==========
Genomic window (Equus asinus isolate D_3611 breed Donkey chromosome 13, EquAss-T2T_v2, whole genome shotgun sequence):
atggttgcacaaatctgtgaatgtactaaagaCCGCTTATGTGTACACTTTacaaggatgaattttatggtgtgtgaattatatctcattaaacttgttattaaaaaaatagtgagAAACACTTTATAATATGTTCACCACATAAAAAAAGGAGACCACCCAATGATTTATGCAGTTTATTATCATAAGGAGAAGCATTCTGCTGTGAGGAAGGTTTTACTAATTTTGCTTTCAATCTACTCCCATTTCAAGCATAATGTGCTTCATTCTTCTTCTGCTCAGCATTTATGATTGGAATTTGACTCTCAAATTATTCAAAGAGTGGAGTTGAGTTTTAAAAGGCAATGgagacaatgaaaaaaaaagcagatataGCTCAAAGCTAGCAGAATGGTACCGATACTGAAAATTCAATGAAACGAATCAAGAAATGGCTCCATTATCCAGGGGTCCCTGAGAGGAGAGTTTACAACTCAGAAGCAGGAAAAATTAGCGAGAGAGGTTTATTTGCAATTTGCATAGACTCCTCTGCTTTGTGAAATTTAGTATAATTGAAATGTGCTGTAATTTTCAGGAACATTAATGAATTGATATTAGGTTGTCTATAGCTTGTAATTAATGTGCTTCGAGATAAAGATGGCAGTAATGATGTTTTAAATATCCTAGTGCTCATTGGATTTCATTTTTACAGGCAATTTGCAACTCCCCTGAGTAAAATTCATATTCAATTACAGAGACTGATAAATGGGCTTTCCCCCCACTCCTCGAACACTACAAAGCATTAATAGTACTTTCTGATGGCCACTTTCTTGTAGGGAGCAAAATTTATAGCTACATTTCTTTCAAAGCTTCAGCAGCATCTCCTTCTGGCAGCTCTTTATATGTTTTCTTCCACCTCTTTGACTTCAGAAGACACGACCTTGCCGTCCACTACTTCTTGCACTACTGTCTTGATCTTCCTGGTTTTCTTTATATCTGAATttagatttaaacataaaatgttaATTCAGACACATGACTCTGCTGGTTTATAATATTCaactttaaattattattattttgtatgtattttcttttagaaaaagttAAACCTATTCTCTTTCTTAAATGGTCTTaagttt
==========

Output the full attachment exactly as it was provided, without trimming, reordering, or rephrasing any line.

Genomic window (Equus asinus isolate D_3611 breed Donkey chromosome 13, EquAss-T2T_v2, whole genome shotgun sequence):
atggttgcacaaatctgtgaatgtactaaagaCCGCTTATGTGTACACTTTacaaggatgaattttatggtgtgtgaattatatctcattaaacttgttattaaaaaaatagtgagAAACACTTTATAATATGTTCACCACATAAAAAAAGGAGACCACCCAATGATTTATGCAGTTTATTATCATAAGGAGAAGCATTCTGCTGTGAGGAAGGTTTTACTAATTTTGCTTTCAATCTACTCCCATTTCAAGCATAATGTGCTTCATTCTTCTTCTGCTCAGCATTTATGATTGGAATTTGACTCTCAAATTATTCAAAGAGTGGAGTTGAGTTTTAAAAGGCAATGgagacaatgaaaaaaaaagcagatataGCTCAAAGCTAGCAGAATGGTACCGATACTGAAAATTCAATGAAACGAATCAAGAAATGGCTCCATTATCCAGGGGTCCCTGAGAGGAGAGTTTACAACTCAGAAGCAGGAAAAATTAGCGAGAGAGGTTTATTTGCAATTTGCATAGACTCCTCTGCTTTGTGAAATTTAGTATAATTGAAATGTGCTGTAATTTTCAGGAACATTAATGAATTGATATTAGGTTGTCTATAGCTTGTAATTAATGTGCTTCGAGATAAAGATGGCAGTAATGATGTTTTAAATATCCTAGTGCTCATTGGATTTCATTTTTACAGGCAATTTGCAACTCCCCTGAGTAAAATTCATATTCAATTACAGAGACTGATAAATGGGCTTTCCCCCCACTCCTCGAACACTACAAAGCATTAATAGTACTTTCTGATGGCCACTTTCTTGTAGGGAGCAAAATTTATAGCTACATTTCTTTCAAAGCTTCAGCAGCATCTCCTTCTGGCAGCTCTTTATATGTTTTCTTCCACCTCTTTGACTTCAGAAGACACGACCTTGCCGTCCACTACTTCTTGCACTACTGTCTTGATCTTCCTGGTTTTCTTTATATCTGAATttagatttaaacataaaatgttaATTCAGACACATGACTCTGCTGGTTTATAATATTCaactttaaattattattattttgtatgtattttcttttagaaaaagttAAACCTATTCTCTTTCTTAAATGGTCTTaagttt